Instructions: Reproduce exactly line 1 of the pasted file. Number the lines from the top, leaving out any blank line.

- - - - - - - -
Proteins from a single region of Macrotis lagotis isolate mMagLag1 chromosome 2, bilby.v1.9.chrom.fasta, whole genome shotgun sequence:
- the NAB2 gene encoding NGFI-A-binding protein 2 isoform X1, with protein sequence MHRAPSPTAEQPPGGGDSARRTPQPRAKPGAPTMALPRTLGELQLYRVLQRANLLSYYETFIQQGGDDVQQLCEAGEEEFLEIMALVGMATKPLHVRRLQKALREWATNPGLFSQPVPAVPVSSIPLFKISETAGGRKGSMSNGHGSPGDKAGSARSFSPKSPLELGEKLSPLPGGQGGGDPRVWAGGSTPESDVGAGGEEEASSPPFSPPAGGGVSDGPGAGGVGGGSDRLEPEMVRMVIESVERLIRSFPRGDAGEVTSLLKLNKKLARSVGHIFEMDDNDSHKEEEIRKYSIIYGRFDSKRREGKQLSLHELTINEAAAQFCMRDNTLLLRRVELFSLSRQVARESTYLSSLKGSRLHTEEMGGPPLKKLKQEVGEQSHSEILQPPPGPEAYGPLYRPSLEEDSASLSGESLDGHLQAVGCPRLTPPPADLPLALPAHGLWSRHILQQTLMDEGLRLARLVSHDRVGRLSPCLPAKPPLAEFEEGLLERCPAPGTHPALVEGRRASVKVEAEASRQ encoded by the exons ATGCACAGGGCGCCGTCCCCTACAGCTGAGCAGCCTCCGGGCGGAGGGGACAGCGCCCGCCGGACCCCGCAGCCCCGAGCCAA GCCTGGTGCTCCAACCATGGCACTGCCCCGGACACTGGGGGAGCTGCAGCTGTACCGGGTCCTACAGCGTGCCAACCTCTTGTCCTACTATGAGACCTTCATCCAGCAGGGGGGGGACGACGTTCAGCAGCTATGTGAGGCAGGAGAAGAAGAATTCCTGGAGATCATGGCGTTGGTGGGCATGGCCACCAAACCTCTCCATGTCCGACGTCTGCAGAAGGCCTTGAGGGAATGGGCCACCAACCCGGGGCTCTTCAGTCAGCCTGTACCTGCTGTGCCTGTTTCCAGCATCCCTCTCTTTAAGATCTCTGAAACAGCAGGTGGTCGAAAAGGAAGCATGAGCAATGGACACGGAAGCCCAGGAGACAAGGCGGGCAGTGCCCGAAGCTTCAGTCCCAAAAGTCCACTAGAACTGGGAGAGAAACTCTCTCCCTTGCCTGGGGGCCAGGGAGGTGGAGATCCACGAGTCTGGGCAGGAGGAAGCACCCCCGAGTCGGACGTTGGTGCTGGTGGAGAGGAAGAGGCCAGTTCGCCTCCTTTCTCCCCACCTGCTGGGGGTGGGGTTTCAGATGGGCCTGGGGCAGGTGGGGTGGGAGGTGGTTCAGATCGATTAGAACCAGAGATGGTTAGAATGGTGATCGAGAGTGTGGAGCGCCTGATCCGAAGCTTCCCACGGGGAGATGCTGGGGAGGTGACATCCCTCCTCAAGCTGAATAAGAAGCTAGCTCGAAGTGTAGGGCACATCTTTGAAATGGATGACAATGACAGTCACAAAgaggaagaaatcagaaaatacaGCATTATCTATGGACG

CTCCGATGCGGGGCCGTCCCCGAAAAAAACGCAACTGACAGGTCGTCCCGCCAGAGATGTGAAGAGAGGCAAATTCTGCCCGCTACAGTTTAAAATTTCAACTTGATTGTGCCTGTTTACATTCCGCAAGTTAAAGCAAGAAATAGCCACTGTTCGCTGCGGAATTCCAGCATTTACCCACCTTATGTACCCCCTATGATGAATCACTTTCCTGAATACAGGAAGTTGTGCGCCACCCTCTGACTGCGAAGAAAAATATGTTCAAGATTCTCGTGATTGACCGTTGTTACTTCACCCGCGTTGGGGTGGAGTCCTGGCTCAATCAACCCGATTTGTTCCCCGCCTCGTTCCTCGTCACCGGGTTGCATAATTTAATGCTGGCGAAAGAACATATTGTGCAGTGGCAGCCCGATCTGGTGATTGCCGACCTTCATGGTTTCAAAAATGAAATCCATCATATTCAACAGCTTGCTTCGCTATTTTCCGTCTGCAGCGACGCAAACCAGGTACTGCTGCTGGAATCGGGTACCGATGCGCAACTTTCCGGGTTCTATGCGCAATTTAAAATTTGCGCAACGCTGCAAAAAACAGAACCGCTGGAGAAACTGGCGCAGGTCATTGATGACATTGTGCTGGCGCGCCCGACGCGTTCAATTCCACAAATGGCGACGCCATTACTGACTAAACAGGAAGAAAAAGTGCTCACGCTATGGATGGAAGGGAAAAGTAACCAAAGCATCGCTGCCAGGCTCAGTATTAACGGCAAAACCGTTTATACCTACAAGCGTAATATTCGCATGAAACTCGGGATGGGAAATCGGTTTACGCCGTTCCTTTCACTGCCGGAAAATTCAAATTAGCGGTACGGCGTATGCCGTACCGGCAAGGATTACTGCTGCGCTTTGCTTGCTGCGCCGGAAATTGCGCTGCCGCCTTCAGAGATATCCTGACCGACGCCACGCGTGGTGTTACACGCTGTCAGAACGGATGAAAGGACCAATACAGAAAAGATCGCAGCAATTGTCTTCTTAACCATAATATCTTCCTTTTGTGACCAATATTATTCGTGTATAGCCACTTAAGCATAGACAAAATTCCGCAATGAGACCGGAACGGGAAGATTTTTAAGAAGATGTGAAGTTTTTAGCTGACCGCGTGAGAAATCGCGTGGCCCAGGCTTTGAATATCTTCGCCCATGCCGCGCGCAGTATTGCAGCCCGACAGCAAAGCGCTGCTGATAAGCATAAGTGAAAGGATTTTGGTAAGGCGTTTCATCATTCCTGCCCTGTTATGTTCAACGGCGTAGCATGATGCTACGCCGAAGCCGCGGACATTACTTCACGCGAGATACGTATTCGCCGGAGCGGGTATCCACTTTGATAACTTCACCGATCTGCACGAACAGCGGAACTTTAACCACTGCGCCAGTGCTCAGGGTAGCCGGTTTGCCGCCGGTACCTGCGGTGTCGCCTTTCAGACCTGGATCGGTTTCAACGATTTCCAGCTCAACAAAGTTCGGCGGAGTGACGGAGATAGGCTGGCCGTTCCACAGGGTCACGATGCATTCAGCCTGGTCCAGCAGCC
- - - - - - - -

Proteins from a single region of Macrotis lagotis isolate mMagLag1 chromosome 2, bilby.v1.9.chrom.fasta, whole genome shotgun sequence: